Britain to probe Ultra Electronics takeover to assess national security risks
The Ultra Electronics facility at Loudwater, Buckinghamshire.
BRITAIN has decided to probe the US takeover of defence group to assess risks to national security.
The recent takeover of UK defence technology firm Ultra Electronics by US-owned Cobham has come under scrutiny now.
Business Secretary Kwasi Kwarteng revealed late Wednesday (18) that he has referred the deal to the Competition and Markets Authority (CMA) regulator, which will report back in January next year.
“I instructed the CMA to investigate the proposed acquisition of Ultra Electronics by Cobham to assess any national security concerns,” Kwarteng tweeted.
“The UK is open for business, however, foreign investment must not threaten our national security.”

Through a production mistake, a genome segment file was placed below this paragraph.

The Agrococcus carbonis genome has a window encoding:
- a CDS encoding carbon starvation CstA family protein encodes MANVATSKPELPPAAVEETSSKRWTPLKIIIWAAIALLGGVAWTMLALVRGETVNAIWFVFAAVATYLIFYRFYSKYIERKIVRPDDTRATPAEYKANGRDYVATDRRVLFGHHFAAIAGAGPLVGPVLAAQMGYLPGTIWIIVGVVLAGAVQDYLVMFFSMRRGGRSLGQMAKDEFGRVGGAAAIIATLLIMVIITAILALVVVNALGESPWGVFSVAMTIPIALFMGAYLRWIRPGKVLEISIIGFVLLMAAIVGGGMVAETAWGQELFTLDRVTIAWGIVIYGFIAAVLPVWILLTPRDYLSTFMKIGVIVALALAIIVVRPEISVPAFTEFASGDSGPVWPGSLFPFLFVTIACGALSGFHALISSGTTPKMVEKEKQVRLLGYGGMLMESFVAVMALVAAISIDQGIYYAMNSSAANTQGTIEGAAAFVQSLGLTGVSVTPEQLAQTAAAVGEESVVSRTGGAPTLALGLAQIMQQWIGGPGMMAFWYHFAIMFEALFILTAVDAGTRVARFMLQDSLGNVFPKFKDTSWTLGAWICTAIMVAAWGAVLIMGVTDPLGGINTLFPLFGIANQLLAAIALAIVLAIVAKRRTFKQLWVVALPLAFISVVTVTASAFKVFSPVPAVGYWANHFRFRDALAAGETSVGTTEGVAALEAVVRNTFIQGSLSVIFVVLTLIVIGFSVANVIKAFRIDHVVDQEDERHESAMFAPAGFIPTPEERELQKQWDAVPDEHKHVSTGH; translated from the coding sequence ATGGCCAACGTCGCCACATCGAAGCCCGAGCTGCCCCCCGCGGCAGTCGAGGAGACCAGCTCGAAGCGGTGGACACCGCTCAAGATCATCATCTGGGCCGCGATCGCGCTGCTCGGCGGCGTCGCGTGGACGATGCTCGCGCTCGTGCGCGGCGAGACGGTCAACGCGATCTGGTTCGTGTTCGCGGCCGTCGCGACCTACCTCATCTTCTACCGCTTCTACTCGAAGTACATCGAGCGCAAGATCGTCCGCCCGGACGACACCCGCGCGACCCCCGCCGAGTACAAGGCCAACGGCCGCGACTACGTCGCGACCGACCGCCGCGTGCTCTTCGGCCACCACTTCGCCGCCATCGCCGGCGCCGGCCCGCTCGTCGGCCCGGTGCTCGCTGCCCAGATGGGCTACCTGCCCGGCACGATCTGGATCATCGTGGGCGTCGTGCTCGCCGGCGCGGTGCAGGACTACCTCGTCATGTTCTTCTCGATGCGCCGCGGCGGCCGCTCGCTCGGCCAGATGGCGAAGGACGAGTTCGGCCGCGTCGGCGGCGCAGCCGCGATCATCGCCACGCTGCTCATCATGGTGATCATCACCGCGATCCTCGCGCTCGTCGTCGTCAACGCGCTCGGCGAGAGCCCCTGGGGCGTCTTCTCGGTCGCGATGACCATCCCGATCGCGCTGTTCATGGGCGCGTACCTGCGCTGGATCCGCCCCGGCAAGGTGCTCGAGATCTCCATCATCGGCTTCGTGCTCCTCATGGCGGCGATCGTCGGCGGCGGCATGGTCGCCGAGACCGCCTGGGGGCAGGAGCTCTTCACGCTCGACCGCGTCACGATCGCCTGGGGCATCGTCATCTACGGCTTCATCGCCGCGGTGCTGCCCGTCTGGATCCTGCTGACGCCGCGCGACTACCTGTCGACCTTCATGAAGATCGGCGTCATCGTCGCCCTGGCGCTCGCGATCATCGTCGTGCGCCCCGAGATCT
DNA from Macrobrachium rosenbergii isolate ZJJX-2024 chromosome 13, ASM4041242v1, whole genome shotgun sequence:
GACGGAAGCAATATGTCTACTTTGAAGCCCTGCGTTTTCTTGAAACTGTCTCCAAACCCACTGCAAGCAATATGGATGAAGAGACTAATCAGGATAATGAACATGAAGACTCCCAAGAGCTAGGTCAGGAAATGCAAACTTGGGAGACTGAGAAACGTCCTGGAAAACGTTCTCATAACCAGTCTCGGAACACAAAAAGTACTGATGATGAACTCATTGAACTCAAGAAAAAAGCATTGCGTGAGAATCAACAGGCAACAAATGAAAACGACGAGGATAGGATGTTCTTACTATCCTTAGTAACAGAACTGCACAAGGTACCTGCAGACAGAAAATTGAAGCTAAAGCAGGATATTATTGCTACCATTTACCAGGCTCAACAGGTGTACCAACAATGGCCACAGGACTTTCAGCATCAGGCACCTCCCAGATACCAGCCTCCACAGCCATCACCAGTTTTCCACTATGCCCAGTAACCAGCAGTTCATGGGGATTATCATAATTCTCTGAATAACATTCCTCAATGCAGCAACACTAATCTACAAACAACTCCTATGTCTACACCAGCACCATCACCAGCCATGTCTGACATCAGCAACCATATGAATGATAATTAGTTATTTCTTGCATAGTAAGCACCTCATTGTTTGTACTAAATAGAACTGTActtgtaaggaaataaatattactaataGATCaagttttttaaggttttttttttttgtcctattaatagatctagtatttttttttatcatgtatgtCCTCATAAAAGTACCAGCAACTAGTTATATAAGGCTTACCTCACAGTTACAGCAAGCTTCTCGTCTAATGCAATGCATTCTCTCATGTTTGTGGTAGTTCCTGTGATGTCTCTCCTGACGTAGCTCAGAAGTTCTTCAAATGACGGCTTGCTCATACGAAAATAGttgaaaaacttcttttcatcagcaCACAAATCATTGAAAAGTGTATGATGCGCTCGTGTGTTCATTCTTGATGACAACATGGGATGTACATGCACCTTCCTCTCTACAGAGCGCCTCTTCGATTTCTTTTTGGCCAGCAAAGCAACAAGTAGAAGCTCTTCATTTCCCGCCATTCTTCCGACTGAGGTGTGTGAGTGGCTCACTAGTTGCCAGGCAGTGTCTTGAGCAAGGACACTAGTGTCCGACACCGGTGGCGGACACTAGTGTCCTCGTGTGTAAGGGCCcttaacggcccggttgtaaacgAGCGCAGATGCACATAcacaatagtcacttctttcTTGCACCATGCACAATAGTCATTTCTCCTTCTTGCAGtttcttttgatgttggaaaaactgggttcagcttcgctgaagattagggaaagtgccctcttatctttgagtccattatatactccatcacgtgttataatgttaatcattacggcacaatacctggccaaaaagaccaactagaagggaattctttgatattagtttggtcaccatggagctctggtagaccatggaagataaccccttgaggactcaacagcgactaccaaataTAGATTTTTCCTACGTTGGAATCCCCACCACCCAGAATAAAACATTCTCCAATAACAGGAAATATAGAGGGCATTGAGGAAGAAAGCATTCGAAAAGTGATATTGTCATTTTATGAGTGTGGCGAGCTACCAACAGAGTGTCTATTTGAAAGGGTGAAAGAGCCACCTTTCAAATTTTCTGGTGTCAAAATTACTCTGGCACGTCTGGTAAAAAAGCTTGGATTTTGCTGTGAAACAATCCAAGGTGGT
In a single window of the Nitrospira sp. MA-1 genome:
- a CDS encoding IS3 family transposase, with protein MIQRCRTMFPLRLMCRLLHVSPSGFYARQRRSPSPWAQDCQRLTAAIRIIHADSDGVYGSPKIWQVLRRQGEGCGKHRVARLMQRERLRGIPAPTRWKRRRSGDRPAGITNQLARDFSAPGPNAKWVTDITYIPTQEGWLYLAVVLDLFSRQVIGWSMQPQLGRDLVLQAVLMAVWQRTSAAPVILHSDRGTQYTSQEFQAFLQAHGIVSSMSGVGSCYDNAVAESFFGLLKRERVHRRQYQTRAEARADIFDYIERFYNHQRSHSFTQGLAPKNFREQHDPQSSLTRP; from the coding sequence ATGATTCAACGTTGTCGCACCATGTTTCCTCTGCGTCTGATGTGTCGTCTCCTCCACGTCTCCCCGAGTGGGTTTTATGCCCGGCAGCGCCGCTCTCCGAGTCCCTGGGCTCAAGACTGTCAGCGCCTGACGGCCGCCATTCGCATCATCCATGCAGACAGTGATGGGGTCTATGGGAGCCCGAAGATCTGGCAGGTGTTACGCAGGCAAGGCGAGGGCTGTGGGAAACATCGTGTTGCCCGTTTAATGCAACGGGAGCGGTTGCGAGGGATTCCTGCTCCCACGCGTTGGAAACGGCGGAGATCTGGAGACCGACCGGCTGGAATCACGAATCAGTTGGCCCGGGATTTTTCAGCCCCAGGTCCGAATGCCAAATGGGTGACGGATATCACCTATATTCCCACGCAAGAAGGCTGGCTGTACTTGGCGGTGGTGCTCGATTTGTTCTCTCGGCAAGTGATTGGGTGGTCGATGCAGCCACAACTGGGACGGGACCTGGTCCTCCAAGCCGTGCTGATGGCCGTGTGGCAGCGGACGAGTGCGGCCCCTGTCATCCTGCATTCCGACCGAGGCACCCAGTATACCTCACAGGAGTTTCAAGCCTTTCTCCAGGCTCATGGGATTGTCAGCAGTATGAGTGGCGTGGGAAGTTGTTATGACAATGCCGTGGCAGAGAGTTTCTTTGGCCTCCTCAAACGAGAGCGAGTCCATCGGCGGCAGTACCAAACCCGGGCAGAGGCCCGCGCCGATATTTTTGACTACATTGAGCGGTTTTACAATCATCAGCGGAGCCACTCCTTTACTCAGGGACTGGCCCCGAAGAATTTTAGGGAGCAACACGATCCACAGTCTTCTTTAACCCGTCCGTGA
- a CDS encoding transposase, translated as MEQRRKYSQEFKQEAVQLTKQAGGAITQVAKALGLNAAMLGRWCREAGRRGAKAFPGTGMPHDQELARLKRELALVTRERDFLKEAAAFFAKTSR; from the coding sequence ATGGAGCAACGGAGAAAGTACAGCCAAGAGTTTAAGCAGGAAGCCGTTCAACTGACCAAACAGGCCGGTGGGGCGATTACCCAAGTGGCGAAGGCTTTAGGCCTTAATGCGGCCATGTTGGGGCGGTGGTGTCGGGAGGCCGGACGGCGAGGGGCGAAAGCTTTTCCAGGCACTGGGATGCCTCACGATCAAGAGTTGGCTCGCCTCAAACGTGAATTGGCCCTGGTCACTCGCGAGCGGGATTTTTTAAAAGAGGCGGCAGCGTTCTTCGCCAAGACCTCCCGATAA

Ultra Electronics this week accepted a £2.6 billion ($3.6bn) takeover from Cobham, the former London-listed defence giant now owned by Advent.
Cobham launched the Ultra bid late last month, but the transaction is sensitive because the group has lucrative UK military contracts, including with the Royal Navy for sonar systems.
Kwarteng has also tabled an order in parliament to stop Ultra Electronics from disclosing sensitive information to Cobham about the goods or services it provides to the UK government or its armed forces.
US private equity group Advent bought Cobham in a £4.0bn deal approved by the UK government after a national security probe.
Advent has pledged to protect sensitive government information and keep Cobham’s headquarters in Britain.
Cobham is known for pioneering technology enabling the mid-air refuelling of planes, while it also makes electronic warfare systems and communications for military vehicles.